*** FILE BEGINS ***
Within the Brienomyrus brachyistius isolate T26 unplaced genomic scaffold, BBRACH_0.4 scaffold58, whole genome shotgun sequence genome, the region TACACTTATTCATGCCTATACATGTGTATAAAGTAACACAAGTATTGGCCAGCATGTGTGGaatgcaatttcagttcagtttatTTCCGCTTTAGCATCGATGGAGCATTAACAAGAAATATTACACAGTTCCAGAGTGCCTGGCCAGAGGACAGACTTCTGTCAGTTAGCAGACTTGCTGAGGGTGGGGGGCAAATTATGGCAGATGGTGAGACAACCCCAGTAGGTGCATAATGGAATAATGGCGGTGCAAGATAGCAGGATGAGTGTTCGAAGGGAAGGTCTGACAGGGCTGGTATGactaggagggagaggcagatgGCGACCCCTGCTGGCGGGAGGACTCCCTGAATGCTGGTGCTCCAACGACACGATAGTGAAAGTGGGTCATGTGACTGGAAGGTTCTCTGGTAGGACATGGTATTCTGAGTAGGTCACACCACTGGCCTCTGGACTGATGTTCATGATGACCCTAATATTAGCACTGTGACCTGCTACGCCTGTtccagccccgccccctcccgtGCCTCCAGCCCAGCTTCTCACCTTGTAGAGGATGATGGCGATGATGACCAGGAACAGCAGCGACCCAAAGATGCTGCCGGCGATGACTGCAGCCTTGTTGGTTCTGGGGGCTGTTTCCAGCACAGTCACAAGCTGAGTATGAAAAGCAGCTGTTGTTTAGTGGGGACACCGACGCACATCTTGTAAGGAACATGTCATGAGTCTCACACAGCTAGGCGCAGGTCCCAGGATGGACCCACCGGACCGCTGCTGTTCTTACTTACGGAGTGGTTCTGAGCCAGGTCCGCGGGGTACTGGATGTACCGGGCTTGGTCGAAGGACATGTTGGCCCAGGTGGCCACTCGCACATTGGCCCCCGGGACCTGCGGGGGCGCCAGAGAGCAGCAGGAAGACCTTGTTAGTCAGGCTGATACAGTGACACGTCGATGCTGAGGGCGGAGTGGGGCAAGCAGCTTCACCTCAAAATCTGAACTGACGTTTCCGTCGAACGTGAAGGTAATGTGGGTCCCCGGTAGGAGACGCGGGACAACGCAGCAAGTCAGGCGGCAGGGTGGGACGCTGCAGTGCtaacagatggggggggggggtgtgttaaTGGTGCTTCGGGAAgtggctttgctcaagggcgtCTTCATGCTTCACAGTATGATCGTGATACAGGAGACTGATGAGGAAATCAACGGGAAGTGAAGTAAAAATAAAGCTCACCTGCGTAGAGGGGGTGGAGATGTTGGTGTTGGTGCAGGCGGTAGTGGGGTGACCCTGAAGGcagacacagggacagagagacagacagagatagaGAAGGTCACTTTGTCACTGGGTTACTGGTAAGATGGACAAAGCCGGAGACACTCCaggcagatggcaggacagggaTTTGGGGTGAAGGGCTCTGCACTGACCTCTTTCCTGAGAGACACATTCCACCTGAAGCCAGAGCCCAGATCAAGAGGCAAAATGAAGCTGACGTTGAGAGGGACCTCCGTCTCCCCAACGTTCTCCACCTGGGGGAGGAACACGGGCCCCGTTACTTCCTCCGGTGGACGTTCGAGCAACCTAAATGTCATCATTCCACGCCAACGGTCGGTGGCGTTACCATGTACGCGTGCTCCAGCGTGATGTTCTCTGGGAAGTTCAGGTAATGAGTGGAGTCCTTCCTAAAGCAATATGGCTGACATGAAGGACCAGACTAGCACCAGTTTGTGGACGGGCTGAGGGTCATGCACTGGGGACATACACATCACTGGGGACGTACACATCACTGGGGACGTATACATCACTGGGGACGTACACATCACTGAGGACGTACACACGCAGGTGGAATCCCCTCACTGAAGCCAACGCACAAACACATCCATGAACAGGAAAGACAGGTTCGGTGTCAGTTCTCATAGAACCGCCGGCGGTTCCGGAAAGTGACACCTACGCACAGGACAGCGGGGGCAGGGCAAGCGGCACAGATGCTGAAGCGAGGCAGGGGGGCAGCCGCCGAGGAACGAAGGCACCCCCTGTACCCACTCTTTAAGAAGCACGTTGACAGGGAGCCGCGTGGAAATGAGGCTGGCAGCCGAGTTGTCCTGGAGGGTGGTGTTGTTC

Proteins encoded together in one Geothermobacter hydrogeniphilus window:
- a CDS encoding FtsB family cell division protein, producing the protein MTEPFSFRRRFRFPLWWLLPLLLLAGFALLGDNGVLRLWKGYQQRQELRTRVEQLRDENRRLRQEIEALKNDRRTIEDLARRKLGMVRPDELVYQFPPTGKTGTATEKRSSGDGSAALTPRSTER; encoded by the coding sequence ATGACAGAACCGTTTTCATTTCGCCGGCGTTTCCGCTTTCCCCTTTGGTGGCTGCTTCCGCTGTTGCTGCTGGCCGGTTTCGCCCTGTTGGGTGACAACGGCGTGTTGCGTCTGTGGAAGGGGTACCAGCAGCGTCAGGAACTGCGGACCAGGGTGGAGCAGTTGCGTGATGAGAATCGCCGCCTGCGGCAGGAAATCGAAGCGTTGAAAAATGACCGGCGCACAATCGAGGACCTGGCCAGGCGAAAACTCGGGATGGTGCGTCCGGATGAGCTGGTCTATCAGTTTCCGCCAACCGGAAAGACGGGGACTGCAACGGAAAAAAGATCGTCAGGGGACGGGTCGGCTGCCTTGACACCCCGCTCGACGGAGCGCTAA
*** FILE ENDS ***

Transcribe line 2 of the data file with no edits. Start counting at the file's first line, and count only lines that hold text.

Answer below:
Proteins encoded together in one Geothermobacter hydrogeniphilus window: